US Manufactured Goods: Inflation ‘out of control’, has not peaked, but has ‘intensified’ amid strong demand, shortages and longer delivery times

“Stocking efforts” of inputs to counter price spikes and shortages. But inventories of finished goods continued to decline.

By Wolf Richter for WOLF STREET.

The two U.S. manufacturing PMIs released today – they’re based on manufacturing executives’ views of their own businesses compared to what they saw the previous month – painted a similar picture for April: relentless inflation , supply constraints and high demand.

And the storage of the pre-production materials they could reach survey highs to counter price spikes and shortages – a typical inflationary reaction, part of the inflationary mindset, which ends up worsening inflation and shortages.

The S&P Global US Manufacturing PMI for April.

Amid strong demand growth and expanding production, manufacturers reported that inflation in April “has accelerated” and inflationary pressures have shown “no signs of easing”, in amid “steeper increases in costs and selling prices”, and continued supplier shortages with delivery delays. suppliers still stretching, as suppliers grapple with “serious shortages of materials and capacity,” according to the US S&P Global Manufacturing PMI today (formerly Markit PMI).

“Consumer and business demand is proving to be encouragingly strong despite strong inflationary pressures, which intensified further in April,” the PMI report said.

“Input costs and selling price inflation rose, the latter accelerating at a near-record pace, as businesses grappled with rising energy prices, the continued rise in prices induced by suppliers amid tight supply chains and rising labor costs,” the PMI report said.

“The higher cost loads were attributed to higher material and supplier prices, including higher transportation, fuel and metal expenses,” the report said.

“Companies continued to pass on higher material and personnel costs to customers in April as the rate of fee inflation accelerated. The rise in selling prices was the fastest since last October.

And the building up of input stocks to counter price rises and shortages: “Along with a further upturn in new orders, companies have increased their purchases of inputs at a steady pace. Many companies said the increase in purchasing activity was linked to efforts to stockpile inputs amid price increases and material shortages,” the report said.

“As a result, pre-production inventories grew at the highest rate on record,” the report said. But inventories of finished goods “continued to contract”.

The ISM manufacturing report on April activities.

“The US manufacturing sector remains in a demand-driven and supply chain environment,” with five of the six largest manufacturing industries – machinery; computers and electronics; food and drinks; transportation equipment; and chemicals – recording moderate to strong growth in April, the ISM Manufacturing Business Report said today.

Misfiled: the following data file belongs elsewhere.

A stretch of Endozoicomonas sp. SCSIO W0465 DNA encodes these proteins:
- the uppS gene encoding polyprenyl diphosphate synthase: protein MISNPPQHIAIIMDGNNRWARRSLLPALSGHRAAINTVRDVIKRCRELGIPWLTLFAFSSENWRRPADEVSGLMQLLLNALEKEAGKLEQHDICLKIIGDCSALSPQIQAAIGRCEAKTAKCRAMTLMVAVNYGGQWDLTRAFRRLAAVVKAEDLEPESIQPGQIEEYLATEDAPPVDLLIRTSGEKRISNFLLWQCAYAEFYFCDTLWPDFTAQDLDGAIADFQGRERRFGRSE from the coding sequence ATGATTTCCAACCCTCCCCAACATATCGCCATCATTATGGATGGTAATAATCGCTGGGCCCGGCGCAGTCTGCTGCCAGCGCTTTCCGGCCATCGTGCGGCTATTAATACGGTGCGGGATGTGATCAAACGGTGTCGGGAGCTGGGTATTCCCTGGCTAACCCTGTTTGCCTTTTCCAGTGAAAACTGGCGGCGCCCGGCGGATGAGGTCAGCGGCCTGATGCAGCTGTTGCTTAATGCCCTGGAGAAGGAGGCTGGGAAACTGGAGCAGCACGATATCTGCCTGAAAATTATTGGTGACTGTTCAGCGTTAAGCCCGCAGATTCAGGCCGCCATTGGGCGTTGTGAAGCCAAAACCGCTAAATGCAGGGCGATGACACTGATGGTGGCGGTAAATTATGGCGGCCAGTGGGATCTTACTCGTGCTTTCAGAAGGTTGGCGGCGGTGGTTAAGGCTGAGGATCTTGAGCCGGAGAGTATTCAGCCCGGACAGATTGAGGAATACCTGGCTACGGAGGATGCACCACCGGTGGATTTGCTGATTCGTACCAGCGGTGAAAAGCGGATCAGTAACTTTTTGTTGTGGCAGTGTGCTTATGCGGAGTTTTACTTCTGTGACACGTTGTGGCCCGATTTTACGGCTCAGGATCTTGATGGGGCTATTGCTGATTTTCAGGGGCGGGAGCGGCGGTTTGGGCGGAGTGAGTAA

“In April, progress slowed in addressing labor shortage issues at all levels of the supply chain. Panelists reported higher quit rates compared to previous months, with fewer panelists reporting improvement in meeting headcount goals,” the report states.

“Panelists continue to rate supply chain and pricing issues as their top concerns,” the report said.

Prices rose again in April, at a slightly slower pace than in March, but surcharges rose again, according to the report.

“Inputs – expressed as supplier shipments, inventory and imports – continued to limit the expansion of production” as supplier shipments “slowed to a faster pace in April.”

Here’s what ISM respondents said about their own companies:

chemical manufacturer: “The Tier 2 supplier closures in Shanghai are having a ripple effect for our suppliers in other parts of China. Long delays at ports, including in the US, continue to pose supply challenges Inflation is out of control Fuel costs and hence freight costs drive the cycle higher At some point the economy has to give way it will be difficult to have real growth with a such pressure on costs.Despite the problems and the poor outlook, business remains dynamic.

Transport Equipment Manufacturer“Continued strong demand with improvements in the supply chain. Delays still exist, but supply issues are slowly improving. Cost increases in several categories.

machine manufacturer: “Incoming orders are still very strong. Unfortunately, the logistical problems have not yet improved, so the delays remain extended.

Manufacturer of fabricated metal products: “Due to electronic component supply chain issues, production has been lower than normal. Backlog is increasing due to supply chain issues. New order sales are stable, except that international orders are lower.

Electrical equipment, devices and components“Business is strong. Backlog continues to grow due to new orders and inconsistent supply chain conditions. Component shortages are the main factor limiting our production.

Miscellaneous Manufacturing: “The closures in China due to a new wave of COVID-19 are causing supply problems for the end of the second quarter and the beginning of the third quarter. We have extended delivery times to customers and are ordering products in China for cover demand until Q4 and early Q1 2023.”

Non-metallic mineral products“Overall, supply chain improvements are happening on larger scale items, but we’re seeing vendors selling low volume items to us struggling in some cases to get inventory from food and the raw materials they need. Freight also continues to plague matters.

Plastic and rubber products: “The activity is still very robust. Material price increases continue to be passed on (to customers) based on the costs of raw materials, logistics and labor to manufacture the products.

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